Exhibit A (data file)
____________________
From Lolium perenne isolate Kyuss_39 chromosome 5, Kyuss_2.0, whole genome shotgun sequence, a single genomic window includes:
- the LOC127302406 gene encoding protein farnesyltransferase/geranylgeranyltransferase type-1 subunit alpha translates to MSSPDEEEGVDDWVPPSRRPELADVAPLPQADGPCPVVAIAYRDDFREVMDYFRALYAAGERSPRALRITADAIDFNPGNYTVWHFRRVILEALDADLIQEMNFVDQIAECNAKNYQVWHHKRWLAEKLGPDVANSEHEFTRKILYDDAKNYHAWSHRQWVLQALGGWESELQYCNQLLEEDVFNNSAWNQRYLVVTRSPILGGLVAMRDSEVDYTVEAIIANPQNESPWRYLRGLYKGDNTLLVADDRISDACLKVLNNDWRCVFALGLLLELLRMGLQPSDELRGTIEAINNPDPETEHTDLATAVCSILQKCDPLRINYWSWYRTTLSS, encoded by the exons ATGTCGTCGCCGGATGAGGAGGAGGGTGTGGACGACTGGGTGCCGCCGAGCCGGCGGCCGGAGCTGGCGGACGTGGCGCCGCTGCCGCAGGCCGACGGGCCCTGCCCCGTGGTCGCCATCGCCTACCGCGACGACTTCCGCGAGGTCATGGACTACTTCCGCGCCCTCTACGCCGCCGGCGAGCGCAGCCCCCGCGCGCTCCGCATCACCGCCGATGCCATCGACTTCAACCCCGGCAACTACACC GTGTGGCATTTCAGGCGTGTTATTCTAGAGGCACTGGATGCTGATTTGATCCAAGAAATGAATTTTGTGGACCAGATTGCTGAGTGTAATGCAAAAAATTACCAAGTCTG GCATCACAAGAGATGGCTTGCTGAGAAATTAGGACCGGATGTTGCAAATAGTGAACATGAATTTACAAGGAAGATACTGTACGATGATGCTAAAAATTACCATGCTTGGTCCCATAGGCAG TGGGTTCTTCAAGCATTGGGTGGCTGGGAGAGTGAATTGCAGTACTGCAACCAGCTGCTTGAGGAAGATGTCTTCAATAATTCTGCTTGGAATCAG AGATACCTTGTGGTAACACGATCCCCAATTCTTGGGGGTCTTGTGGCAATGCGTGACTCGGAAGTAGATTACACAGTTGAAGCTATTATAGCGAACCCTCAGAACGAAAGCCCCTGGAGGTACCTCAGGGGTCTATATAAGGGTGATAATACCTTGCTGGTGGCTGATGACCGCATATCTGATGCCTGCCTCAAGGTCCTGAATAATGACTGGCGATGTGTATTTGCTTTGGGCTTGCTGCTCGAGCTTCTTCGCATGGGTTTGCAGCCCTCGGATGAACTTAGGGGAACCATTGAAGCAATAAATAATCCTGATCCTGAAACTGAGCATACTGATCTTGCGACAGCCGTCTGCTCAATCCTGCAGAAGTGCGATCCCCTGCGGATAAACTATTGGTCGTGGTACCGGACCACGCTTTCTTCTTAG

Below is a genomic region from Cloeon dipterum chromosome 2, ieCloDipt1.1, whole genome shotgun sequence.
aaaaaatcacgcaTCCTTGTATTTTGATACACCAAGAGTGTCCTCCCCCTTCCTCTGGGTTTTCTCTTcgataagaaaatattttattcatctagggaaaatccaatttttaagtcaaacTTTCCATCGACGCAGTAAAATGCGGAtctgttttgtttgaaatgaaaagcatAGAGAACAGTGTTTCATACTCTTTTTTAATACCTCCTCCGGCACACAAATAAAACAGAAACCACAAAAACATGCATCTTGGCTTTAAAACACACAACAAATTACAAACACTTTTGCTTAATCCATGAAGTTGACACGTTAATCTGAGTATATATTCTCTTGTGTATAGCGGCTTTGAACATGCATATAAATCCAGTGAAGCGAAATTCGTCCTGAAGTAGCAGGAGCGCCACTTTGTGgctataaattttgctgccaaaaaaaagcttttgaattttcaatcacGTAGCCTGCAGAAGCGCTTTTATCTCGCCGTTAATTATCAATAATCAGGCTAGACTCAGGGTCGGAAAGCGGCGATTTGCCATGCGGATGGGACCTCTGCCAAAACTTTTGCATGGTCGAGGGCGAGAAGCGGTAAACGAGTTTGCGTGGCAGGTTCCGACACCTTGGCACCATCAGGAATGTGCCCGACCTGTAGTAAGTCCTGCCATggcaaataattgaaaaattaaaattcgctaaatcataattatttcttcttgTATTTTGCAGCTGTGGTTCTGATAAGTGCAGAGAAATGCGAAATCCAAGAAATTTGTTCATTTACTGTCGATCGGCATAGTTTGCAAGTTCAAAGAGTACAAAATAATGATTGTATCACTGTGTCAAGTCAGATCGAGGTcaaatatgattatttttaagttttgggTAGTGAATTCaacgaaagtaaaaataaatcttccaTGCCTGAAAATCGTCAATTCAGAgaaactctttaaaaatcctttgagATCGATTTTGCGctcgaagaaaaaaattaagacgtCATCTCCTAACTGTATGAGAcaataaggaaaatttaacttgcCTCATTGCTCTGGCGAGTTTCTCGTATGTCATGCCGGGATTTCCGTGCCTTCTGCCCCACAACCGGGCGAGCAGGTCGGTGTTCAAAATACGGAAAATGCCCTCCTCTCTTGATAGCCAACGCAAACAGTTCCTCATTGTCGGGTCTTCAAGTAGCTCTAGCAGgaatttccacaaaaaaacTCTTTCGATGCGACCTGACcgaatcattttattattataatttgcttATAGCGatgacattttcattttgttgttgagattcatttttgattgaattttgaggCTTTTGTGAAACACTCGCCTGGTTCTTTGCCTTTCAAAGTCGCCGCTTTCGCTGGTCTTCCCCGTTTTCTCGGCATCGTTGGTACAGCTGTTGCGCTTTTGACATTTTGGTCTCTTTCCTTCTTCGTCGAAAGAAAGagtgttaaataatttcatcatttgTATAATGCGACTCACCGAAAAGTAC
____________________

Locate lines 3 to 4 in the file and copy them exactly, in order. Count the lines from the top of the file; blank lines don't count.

Below is a genomic region from Cloeon dipterum chromosome 2, ieCloDipt1.1, whole genome shotgun sequence.
aaaaaatcacgcaTCCTTGTATTTTGATACACCAAGAGTGTCCTCCCCCTTCCTCTGGGTTTTCTCTTcgataagaaaatattttattcatctagggaaaatccaatttttaagtcaaacTTTCCATCGACGCAGTAAAATGCGGAtctgttttgtttgaaatgaaaagcatAGAGAACAGTGTTTCATACTCTTTTTTAATACCTCCTCCGGCACACAAATAAAACAGAAACCACAAAAACATGCATCTTGGCTTTAAAACACACAACAAATTACAAACACTTTTGCTTAATCCATGAAGTTGACACGTTAATCTGAGTATATATTCTCTTGTGTATAGCGGCTTTGAACATGCATATAAATCCAGTGAAGCGAAATTCGTCCTGAAGTAGCAGGAGCGCCACTTTGTGgctataaattttgctgccaaaaaaaagcttttgaattttcaatcacGTAGCCTGCAGAAGCGCTTTTATCTCGCCGTTAATTATCAATAATCAGGCTAGACTCAGGGTCGGAAAGCGGCGATTTGCCATGCGGATGGGACCTCTGCCAAAACTTTTGCATGGTCGAGGGCGAGAAGCGGTAAACGAGTTTGCGTGGCAGGTTCCGACACCTTGGCACCATCAGGAATGTGCCCGACCTGTAGTAAGTCCTGCCATggcaaataattgaaaaattaaaattcgctaaatcataattatttcttcttgTATTTTGCAGCTGTGGTTCTGATAAGTGCAGAGAAATGCGAAATCCAAGAAATTTGTTCATTTACTGTCGATCGGCATAGTTTGCAAGTTCAAAGAGTACAAAATAATGATTGTATCACTGTGTCAAGTCAGATCGAGGTcaaatatgattatttttaagttttgggTAGTGAATTCaacgaaagtaaaaataaatcttccaTGCCTGAAAATCGTCAATTCAGAgaaactctttaaaaatcctttgagATCGATTTTGCGctcgaagaaaaaaattaagacgtCATCTCCTAACTGTATGAGAcaataaggaaaatttaacttgcCTCATTGCTCTGGCGAGTTTCTCGTATGTCATGCCGGGATTTCCGTGCCTTCTGCCCCACAACCGGGCGAGCAGGTCGGTGTTCAAAATACGGAAAATGCCCTCCTCTCTTGATAGCCAACGCAAACAGTTCCTCATTGTCGGGTCTTCAAGTAGCTCTAGCAGgaatttccacaaaaaaacTCTTTCGATGCGACCTGACcgaatcattttattattataatttgcttATAGCGatgacattttcattttgttgttgagattcatttttgattgaattttgaggCTTTTGTGAAACACTCGCCTGGTTCTTTGCCTTTCAAAGTCGCCGCTTTCGCTGGTCTTCCCCGTTTTCTCGGCATCGTTGGTACAGCTGTTGCGCTTTTGACATTTTGGTCTCTTTCCTTCTTCGTCGAAAGAAAGagtgttaaataatttcatcatttgTATAATGCGACTCACCGAAAAGTAC